Investing in the "AI mafias"
Llion Jones is about to depart Google, which means all the authors of the internet giant’s seminal “Attention is all you need” paper on artificial intelligence will have left — and nearly all have started their own venture-backed companies.
Why it matters: Like other cohorts that decamped from big technology brands to start their own ventures, it appears the era of “AI mafias” is now upon us.
Flashback: Alumni of consequential tech companies leaving to create new companies is a phenomenon as old as Silicon Valley itself.
- In the 1950s, the “traitorous eight” left semiconductor pioneer Shockley Labs to start competitor Fairchild Semiconductor (and from there, two went on to start Intel).
- More recently, the so-called “PayPal Mafia” became an aspiration for internet-era tech employees with ambitions beyond their current employers.
State of play: So far, the authors of the Google research paper have go on to form Cohere, Adept, Character AI, NEAR Protocol, Inceptive and a couple of stealthy ones.
- They’ve raised hundreds of millions from top investors like Andreessen Horowitz, Spark Capital, General Catalyst, Salesforce Ventures, Nvidia and Oracle.
- But that’s not all: Alumni of other leading AI teams and established tech names — including OpenAI — have also departed over the past couple of years to hang their own shingles.
The big picture: “At the early stages, you’re really vetting the people,” says Amplify Partners general partner Sarah Catanzaro, whose firm has backed NEAR Protocol.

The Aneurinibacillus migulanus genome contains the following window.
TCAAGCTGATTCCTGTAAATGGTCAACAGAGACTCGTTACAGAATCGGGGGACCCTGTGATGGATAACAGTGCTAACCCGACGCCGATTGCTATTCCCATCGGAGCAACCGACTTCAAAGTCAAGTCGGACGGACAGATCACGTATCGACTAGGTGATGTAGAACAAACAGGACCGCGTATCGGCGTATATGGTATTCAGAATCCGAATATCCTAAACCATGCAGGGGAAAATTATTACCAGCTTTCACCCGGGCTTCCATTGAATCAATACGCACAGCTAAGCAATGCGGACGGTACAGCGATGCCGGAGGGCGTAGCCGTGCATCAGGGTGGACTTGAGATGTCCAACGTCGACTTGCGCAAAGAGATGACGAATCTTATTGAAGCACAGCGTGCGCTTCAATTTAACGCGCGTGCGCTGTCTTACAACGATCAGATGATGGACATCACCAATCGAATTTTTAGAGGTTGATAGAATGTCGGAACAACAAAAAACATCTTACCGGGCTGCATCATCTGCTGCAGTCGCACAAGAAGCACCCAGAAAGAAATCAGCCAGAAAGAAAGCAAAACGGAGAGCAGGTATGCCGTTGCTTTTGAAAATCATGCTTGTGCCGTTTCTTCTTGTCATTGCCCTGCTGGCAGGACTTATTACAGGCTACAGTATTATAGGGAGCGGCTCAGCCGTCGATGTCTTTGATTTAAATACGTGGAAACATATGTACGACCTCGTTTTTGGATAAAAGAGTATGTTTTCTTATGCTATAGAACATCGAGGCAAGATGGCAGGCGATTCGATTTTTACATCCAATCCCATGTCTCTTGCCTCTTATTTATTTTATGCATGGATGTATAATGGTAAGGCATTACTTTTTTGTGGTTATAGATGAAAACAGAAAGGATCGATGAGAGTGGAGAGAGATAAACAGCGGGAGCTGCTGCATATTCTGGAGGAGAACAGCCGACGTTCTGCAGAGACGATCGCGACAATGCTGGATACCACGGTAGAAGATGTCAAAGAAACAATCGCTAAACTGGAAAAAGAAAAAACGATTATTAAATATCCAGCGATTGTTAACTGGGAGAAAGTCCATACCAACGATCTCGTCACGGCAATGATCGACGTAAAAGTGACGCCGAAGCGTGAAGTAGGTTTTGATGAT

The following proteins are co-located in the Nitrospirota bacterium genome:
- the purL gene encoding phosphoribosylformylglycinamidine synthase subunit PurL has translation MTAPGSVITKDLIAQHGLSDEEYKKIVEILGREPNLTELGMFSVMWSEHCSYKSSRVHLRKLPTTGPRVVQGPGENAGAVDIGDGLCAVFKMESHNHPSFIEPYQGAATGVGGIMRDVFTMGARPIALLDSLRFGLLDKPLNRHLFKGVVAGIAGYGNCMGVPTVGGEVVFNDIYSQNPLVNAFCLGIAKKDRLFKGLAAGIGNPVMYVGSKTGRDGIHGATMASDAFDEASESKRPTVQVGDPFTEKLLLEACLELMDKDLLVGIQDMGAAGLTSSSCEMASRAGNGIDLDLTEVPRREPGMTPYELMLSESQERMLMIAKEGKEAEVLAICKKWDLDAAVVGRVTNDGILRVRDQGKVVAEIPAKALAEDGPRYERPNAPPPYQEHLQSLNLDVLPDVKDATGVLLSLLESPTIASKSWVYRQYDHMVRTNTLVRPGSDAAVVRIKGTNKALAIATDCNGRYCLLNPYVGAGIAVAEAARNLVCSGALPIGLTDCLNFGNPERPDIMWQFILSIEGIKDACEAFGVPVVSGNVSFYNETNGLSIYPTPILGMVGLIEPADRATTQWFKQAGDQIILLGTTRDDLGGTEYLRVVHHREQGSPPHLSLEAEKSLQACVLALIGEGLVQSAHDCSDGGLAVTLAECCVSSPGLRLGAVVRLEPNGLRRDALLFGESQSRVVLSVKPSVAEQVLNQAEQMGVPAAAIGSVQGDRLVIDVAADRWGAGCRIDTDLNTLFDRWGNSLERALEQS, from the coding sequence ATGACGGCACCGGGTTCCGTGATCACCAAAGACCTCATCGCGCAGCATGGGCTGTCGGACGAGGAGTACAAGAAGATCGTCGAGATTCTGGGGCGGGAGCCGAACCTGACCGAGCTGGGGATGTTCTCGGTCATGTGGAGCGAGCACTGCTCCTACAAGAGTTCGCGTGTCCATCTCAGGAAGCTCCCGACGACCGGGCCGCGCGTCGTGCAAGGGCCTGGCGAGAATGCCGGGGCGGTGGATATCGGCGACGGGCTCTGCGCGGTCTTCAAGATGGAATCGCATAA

- “I do think that an ML [machine learning] background still matters,” she says, though how much depends on what tech the company is building.
The other side: Root Ventures partner Kane Hsieh, whose firm invested in Adept, tells Axios that "my job would be a lot easier if it was a checkbox of credentials." (Root has not invested in Adept co-founders Ashish Vaswani and Niki Parmar's new stealthy startup.)
- Instead, Hsieh's firm prefers to look for entrepreneurs who make a compelling case for wanting to use AI tech to solve specific business problems they're uniquely knowledgeable about.
- In part, that's because investing in companies building out new AI foundational models has become ultra-competitive, Hsieh says.
Moreover: Technical expertise in AI does not necessarily make an entrepreneur successful.
- "We’re looking for two traits — hopefully they have at least one," says Catanzaro. "Ideally they have strong product and business intuition and they have high self-awareness. Hopefully they have at least high self-awareness," she says.
- That is to say, plenty of technical experts lack the qualities and skills to start, lead and grow a business.
Between the lines: There's also a bit of an element of circumstances, adds Hsieh.
- "We have this thing in AI right now with OpenAI, Google Brain and so on.... Everyone that was there got thrust into the spotlight, and the most ambitious who want to start companies are taking advantage of it," he says.
- So while some investors are more discerning and less focused on resumes, some VCs will inevitably throw money at entrepreneurs simply because of where they've worked before.
The big question: "Will we see the same [diaspora of alumni] from companies like Notion and Replit and these other early adopters of AI?" Catanzaro asks.
So where are AI startup founders coming from?
According to Amplify Partners' Catanzaro, these entrepreneurs have the following companies on their resumes (this not an exhaustive list, of course):
- DeepMind (and Google more broadly)
- Robust Intelligence
- Kensho Technologies
Yes, but: "One of the things that has been surprising to me has been the sprawl of backgrounds," she adds.
- "Sure, you have these mafias that have come out of the FAANG companies (Facebook, Amazon, Apple, Netflix and Google) — but you have people who seemingly come out of the woodwork."
Editor's note: This article has been corrected to reflect that Amplify Partners is a backer of NEAR Protocol, and not Adept.